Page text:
After 13 months distributing food and medicine inside Iraq, Douglas Broderick has returned to Baltimore at odds with his government.
Entering its second summer since the Persian Gulf war, Iraq faces a serious danger of cholera and typhoid epidemics as its population struggles with bad water systems and an acute shortage of medicine, he says.
Lack of spare parts for water filtration means water supplies continue to be drawn from sewage-tainted rivers.
And lack of medical supplies increases the chance of cross infection in hospitals, he says. The cholera and typhoid that hit some Iraqi cities at epidemic levels last summer, in the early months following Desert Storm, already have returned.
His warning conflicts with the assessment of U.S. government analysts, who believe the threat of serious epidemics is "somewhat diminished."
Mr. Broderick, 37, entered Baghdad with a laptop computer and a few aides to begin providing food and medicine to Iraqi mothers and children, the elderly and widows.
He calls himself a specialist in emergencies, someone able to land in a devastated area and scramble for contacts and information on malnutrition and diseases where the need is worst. One of his rules is not to respond at all until he has the necessary information.
It is a line of work he fell into after he once successfully procured a relief plane on short notice while in Cairo. The job, which has also taken him to the Israeli-occupied West Bank, Gaza and Thailand, and will soon land him in Ethiopia, offers the chance to see "real benefits in the field" from his work with a minimum of bureaucracy.
Until last Sunday he was the longest-serving international aid agency veteran in Baghdad since the Gulf War ended.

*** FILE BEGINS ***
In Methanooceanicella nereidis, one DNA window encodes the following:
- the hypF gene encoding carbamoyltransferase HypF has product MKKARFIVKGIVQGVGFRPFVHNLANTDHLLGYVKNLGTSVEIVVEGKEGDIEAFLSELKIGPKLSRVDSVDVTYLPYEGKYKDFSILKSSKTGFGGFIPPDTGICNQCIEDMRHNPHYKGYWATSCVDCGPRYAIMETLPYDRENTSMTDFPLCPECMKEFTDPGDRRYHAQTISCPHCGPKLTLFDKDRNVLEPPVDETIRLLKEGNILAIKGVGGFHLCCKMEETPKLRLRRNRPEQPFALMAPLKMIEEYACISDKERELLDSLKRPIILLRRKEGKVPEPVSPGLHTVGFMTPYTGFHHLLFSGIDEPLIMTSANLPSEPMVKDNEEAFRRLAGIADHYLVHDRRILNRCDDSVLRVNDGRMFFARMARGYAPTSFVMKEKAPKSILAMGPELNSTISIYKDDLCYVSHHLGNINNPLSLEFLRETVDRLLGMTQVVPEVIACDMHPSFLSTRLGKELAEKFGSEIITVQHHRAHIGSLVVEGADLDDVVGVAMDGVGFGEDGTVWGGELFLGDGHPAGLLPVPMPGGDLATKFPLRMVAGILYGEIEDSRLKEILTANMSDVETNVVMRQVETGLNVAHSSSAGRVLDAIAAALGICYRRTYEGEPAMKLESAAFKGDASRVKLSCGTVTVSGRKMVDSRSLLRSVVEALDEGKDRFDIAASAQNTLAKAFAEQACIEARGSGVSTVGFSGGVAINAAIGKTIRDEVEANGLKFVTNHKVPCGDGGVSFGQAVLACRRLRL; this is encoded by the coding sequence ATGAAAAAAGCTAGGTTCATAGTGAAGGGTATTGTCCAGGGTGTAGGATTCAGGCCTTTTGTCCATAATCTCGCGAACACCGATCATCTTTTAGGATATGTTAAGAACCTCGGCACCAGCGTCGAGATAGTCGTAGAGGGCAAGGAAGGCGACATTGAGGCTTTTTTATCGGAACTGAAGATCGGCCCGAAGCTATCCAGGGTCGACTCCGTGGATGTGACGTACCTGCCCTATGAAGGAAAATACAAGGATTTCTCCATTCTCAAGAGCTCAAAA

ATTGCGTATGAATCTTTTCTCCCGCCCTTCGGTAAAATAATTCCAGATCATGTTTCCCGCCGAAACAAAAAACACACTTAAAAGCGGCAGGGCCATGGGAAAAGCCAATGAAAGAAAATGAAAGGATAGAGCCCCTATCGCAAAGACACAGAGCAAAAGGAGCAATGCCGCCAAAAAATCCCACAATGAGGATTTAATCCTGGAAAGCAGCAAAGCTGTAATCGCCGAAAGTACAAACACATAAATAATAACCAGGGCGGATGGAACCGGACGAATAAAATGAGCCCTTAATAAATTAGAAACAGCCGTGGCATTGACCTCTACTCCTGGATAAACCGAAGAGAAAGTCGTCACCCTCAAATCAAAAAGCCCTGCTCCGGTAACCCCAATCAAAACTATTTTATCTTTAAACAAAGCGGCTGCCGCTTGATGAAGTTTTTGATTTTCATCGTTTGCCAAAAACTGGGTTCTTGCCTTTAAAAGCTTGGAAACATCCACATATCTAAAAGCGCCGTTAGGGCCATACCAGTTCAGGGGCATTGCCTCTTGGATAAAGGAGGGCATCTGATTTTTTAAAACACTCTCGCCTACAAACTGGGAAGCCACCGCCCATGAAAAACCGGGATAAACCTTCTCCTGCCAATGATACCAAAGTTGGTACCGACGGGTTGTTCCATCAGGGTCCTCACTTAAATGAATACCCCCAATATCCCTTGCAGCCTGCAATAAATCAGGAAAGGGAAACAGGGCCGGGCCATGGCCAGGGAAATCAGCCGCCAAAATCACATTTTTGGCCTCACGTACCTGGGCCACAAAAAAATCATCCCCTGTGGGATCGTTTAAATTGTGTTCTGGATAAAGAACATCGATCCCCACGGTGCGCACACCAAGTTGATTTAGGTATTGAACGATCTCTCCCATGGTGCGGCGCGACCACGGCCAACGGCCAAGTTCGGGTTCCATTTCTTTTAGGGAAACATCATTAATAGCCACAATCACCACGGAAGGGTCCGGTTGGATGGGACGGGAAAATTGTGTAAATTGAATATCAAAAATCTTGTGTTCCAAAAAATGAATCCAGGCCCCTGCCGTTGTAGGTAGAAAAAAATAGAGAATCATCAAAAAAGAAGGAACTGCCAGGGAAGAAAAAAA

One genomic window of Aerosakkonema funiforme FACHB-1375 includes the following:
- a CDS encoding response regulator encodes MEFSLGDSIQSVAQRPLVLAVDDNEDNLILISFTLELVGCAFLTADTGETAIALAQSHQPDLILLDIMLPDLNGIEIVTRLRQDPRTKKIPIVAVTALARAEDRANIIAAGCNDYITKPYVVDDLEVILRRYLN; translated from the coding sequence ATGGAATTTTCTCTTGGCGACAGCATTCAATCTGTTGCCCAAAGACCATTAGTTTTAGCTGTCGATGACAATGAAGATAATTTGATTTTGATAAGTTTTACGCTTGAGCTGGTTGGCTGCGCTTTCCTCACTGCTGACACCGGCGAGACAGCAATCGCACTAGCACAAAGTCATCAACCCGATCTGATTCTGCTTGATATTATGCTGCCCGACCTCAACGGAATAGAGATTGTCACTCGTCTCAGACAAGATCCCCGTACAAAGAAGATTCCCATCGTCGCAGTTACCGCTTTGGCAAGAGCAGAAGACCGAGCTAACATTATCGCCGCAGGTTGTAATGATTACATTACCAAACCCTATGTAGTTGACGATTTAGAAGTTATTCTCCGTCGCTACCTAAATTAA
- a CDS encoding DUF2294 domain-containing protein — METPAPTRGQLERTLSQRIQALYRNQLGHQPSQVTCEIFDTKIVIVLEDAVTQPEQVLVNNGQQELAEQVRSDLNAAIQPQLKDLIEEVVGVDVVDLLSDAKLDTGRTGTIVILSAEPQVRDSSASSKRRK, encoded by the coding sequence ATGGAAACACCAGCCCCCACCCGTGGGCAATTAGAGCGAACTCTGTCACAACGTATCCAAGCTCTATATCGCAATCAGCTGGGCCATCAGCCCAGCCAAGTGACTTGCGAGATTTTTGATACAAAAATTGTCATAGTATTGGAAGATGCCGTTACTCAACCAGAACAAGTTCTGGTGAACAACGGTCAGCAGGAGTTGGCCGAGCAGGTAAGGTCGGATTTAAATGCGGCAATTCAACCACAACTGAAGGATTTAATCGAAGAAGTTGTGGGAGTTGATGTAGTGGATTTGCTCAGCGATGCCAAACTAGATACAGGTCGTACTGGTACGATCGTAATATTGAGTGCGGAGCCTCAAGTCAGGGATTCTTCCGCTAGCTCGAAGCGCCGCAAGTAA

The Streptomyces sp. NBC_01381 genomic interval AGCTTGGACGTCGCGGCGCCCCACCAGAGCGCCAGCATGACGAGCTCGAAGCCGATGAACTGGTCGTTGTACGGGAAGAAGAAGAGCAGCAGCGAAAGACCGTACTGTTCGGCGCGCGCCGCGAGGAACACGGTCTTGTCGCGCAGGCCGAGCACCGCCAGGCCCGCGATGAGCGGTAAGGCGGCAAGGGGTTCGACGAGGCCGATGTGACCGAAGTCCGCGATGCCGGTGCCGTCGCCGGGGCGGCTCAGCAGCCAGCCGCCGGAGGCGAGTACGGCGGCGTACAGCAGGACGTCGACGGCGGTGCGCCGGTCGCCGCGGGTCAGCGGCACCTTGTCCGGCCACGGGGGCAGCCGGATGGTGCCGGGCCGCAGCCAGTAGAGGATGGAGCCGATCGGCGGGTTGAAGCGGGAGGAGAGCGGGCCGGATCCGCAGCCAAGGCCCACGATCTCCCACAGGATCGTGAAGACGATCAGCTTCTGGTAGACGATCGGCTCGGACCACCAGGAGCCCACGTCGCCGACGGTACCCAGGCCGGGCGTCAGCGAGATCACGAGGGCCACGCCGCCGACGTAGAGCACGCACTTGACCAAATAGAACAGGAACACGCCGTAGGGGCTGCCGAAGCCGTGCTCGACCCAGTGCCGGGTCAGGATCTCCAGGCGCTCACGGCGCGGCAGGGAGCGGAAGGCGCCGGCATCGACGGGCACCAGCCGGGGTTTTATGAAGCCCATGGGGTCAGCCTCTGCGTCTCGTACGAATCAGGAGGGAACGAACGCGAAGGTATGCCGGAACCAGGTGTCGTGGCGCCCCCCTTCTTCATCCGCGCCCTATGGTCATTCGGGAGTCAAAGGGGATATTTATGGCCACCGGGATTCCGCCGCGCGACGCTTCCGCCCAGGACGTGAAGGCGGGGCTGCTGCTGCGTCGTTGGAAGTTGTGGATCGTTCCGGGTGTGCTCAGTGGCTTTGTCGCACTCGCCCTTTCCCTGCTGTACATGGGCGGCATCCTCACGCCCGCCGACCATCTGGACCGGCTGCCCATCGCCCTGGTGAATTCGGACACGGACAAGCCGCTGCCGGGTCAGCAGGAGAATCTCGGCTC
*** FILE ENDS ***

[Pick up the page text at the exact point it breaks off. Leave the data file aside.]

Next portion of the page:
During his Iraq tour, CRS built up a distribution system serving 220,000. His experience gave him a rather world-weary view of Desert Storm as one of many wars that are going to continue occurring in that part of the world, but a keen sympathy for the plight of ordinary Iraqis.
Sanctions need to be relaxed, he says, to allow Iraq's government to use some of its assets frozen abroad to make food and medicine more readily available.
"According to every human rights document in the world, everybody should have adequate access to food, water and medicine," he said.
By keeping the economy crippled, he says, sanctions serve to deprive Iraqis of money to buy food. It forces Iraqis to devote their entire budgets, supplemented by extra jobs, to feed their families.
Mr. Broderick says some malnutrition has occurred, particularly in the slums of Basra, in Iraq's most backward and hardest hit southern region.
The population also faces a severe shortage of medicines for chronic diseases, the usually costly long-term prescription drugs needed for life-threatening cancers and heart, kidney and liver diseases.
U.S. officials believe some of the medicine is being hoarded by Saddam Hussein's regime and kept out of the distribution system. Mr. Broderick said, however, that he had not seen evidence of diversion on a big scale.
Mr. Broderick says he has seen some signs of recovery in Iraq.
Locally brewed beer and locally baked bread are starting to become available.